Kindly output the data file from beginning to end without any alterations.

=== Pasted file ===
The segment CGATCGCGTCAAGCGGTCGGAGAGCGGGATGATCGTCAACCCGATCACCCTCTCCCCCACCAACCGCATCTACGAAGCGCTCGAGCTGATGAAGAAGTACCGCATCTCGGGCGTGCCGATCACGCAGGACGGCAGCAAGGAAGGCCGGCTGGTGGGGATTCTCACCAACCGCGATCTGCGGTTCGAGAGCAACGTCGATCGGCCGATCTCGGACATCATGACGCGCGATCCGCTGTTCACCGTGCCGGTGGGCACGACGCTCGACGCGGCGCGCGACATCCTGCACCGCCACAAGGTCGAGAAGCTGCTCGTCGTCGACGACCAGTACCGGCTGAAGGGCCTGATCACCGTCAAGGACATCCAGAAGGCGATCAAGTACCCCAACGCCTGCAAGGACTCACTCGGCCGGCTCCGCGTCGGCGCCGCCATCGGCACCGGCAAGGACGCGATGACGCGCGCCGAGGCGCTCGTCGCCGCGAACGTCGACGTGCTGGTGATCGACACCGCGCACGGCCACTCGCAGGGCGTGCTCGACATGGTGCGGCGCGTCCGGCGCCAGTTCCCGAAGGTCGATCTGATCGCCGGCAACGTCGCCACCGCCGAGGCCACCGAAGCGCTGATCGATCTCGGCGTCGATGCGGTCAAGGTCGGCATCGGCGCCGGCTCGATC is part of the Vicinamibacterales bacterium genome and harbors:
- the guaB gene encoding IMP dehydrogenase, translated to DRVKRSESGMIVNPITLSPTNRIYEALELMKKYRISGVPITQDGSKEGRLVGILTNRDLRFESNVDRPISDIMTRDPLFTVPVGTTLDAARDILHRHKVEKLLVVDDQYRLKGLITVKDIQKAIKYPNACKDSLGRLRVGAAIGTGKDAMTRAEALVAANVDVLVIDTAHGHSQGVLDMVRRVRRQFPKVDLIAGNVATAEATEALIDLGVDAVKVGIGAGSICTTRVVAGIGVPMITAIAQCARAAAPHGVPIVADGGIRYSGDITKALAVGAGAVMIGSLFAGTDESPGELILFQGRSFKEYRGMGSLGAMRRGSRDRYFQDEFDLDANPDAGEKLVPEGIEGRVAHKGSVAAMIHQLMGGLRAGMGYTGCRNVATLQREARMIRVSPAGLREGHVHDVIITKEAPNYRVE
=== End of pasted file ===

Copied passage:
The segment CGATCGCGTCAAGCGGTCGGAGAGCGGGATGATCGTCAACCCGATCACCCTCTCCCCCACCAACCGCATCTACGAAGCGCTCGAGCTGATGAAGAAGTACCGCATCTCGGGCGTGCCGATCACGCAGGACGGCAGCAAGGAAGGCCGGCTGGTGGGGATTCTCACCAACCGCGATCTGCGGTTCGAGAGCAACGTCGATCGGCCGATCTCGGACATCATGACGCGCGATCCGCTGTTCACCGTGCCGGTGGGCACGACGCTCGACGCGGCGCGCGACATCCTGCACCGCCACAAGGTCGAGAAGCTGCTCGTCGTCGACGACCAGTACCGGCTGAAGGGCCTGATCACCGTCAAGGACATCCAGAAGGCGATCAAGTACCCCAACGCCTGCAAGGACTCACTCGGCCGGCTCCGCGTCGGCGCCGCCATCGGCACCGGCAAGGACGCGATGACGCGCGCCGAGGCGCTCGTCGCCGCGAACGTCGACGTGCTGGTGATCGACACCGCGCACGGCCACTCGCAGGGCGTGCTCGACATGGTGCGGCGCGTCCGGCGCCAGTTCCCGAAGGTCGATCTGATCGCCGGCAACGTCGCCACCGCCGAGGCCACCGAAGCGCTGATCGATCTCGGCGTCGATGCGGTCAAGGTCGGCATCGGCGCCGGCTCGATC is part of the Vicinamibacterales bacterium genome and harbors:
- the guaB gene encoding IMP dehydrogenase, translated to DRVKRSESGMIVNPITLSPTNRIYEALELMKKYRISGVPITQDGSKEGRLVGILTNRDLRFESNVDRPISDIMTRDPLFTVPVGTTLDAARDILHRHKVEKLLVVDDQYRLKGLITVKDIQKAIKYPNACKDSLGRLRVGAAIGTGKDAMTRAEALVAANVDVLVIDTAHGHSQGVLDMVRRVRRQFPKVDLIAGNVATAEATEALIDLGVDAVKVGIGAGSICTTRVVAGIGVPMITAIAQCARAAAPHGVPIVADGGIRYSGDITKALAVGAGAVMIGSLFAGTDESPGELILFQGRSFKEYRGMGSLGAMRRGSRDRYFQDEFDLDANPDAGEKLVPEGIEGRVAHKGSVAAMIHQLMGGLRAGMGYTGCRNVATLQREARMIRVSPAGLREGHVHDVIITKEAPNYRVE